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With the two year anniversary of the pandemic nearing, and the retail industry continuing to experience enormous transformation, new research brings fresh insight for brands looking to create effective customer experiences and boost sales.
A new survey by Birdeye, an Experience Marketing platform, of over 800 marketers, looked specifically at how they communicate with new and existing customers to grow their revenue. The report showed how 57% of those surveyed now believe that managing the online reputation of a business, through actively managing reviews, referrals and other indicators of online reputation, is more important than paying for advertising.
Advertising becomes more complex
With the impact of the ios14 changes coming into full force this year, many retailers have been looking for more ways to maximise their online sales.
Dave Lehman, chief operating officer of Birdeye, states that “Advertising just isn’t driving revenue the way it used to,” and makes this recommendation to any e-commerce business concerned about falling ad revenues: “Keep investing in advertising, but devote more time and resources to building a strong online reputation. There’s no one marketing strategy that is a golden goose”.
The report backs up this advice, and shows that many marketers have already made this change, with 88% of marketers see a direct connection between online reputation and revenue.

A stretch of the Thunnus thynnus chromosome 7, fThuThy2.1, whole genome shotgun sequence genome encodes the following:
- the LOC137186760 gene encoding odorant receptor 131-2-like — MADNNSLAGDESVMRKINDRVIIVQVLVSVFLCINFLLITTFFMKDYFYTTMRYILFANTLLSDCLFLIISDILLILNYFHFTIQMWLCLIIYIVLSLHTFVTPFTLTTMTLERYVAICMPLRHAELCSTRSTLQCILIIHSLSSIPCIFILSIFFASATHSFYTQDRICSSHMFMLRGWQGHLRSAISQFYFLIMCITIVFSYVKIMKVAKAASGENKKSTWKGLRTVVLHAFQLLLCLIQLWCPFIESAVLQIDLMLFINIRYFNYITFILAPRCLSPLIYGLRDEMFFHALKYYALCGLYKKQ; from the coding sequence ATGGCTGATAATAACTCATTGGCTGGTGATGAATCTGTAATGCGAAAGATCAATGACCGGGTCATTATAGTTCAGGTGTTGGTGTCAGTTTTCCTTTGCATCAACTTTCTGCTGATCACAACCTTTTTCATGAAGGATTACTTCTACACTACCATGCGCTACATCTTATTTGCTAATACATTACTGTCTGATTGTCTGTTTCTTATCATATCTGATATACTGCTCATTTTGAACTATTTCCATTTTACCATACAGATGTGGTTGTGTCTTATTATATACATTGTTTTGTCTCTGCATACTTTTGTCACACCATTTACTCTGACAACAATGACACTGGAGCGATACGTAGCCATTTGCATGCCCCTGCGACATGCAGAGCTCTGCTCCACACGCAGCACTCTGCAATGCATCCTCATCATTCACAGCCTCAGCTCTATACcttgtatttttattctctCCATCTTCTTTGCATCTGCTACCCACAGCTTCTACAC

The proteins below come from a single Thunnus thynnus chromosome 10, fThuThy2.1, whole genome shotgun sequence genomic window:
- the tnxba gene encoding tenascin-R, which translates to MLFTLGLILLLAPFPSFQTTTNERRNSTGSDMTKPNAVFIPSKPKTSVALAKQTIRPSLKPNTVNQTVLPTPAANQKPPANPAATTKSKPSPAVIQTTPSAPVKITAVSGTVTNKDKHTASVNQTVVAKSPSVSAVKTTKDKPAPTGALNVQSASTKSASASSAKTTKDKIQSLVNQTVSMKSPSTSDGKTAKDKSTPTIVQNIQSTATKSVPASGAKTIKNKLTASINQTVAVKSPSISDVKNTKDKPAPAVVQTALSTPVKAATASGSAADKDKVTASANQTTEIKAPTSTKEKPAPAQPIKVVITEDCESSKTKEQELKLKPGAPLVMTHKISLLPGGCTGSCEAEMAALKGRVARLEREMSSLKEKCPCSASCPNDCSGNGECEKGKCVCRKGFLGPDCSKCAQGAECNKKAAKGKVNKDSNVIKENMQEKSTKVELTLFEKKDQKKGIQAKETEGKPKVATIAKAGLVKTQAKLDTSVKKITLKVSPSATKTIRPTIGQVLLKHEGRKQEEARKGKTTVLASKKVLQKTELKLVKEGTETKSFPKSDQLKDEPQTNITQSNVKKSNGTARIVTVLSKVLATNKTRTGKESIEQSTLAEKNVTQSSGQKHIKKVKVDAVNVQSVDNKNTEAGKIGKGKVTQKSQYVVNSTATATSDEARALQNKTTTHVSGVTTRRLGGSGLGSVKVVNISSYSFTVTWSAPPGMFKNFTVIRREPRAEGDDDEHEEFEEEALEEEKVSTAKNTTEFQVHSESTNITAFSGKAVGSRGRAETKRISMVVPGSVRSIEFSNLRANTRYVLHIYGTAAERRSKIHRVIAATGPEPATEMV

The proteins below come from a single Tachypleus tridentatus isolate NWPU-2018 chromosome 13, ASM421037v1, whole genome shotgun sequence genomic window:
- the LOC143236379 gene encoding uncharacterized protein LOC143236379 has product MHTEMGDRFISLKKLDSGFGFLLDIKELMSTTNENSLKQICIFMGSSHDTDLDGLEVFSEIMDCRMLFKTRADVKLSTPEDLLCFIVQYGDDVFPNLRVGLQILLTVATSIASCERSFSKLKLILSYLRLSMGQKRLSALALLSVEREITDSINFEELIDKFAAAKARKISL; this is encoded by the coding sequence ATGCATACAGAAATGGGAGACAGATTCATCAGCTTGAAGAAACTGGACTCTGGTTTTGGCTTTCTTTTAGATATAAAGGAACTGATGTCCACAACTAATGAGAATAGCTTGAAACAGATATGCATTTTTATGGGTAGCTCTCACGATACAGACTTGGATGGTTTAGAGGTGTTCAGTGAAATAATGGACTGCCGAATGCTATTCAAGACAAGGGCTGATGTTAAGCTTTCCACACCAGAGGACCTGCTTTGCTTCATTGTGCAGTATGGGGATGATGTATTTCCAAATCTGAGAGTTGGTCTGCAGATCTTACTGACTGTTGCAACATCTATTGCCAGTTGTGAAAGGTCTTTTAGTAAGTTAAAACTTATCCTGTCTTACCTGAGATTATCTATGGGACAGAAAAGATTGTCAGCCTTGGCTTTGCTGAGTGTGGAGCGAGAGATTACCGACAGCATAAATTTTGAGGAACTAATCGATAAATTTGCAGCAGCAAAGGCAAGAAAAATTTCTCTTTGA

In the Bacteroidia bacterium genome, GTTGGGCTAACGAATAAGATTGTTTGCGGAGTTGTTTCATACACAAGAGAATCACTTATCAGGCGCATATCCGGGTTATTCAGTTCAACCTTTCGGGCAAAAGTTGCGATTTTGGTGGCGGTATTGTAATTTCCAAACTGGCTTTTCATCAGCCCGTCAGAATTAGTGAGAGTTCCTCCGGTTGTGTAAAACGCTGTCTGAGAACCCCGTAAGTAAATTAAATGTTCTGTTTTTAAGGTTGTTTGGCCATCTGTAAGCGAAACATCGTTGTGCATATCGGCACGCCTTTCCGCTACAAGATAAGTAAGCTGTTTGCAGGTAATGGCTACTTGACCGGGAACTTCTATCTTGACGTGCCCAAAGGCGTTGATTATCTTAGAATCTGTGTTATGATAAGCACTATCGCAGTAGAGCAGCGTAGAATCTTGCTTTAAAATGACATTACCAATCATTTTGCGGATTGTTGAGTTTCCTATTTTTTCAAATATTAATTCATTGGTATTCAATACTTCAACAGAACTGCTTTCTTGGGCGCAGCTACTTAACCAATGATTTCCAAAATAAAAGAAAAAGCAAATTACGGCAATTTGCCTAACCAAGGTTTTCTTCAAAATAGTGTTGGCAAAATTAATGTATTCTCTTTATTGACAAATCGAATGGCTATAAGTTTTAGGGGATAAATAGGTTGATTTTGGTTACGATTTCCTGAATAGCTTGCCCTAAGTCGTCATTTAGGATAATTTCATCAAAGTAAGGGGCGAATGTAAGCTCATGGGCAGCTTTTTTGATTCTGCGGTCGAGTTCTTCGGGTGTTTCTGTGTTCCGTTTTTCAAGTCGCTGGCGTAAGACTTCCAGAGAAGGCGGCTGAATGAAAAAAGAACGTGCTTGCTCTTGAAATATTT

Lehman goes further to say “the best first step towards building an effective online reputation is to accelerate digital transformation”.
“The decision to go digital is no longer optional. The pandemic forced many businesses to accelerate their digital transformation over the past year — much faster than planned…Overall, digital transformation has sped up by a shocking 7 years”.
How to build an online reputation
“To truly build a good online reputation, make sure you ask all your customers for feedback and don’t cherry-pick customers. Getting continuous feedback from customers, and responding to them, is essential for building authenticity and trust with your audience” explains Lehman.
Small businesses in many ways have an advantage to managing their online reputation in comparison to the bigger retailers. Small business owners are closer to their customers, so if they work hard to connect with customers and utilise the online platforms afforded to them – the building blocks for a positive online reputation are there.
The report reminds us that right now, consumers are attracted to brands that offer “simplicity, speed and convenience whenever they need a question answered or a problem solved” and they prefer ‘messaging’ as the main method for communication.
Utilising the direct relationship they have with customers is the ‘holy grail’ for small businesses. Being brave and taking advantage of the advancement of technology will stand independent retailers in good stead during challenging and competitive times.
Despite lacking the scalability of advertising, online reputation management is a crucial tool in the marketers toolbox, with 58% of new customers coming to brands through SEO and reviews (responsible for 34% of new acquisitions), and referrals (24%).
Ultimately, the growing importance of building a solid online reputation simply reinformes what many independent retailers know. As Birdeye concludes: “Today, online sentiment, customer referrals and word of mouth have become the largest influence on the purchase process…customers are the lifeblood of any business and significantly impact search results and online reputation”.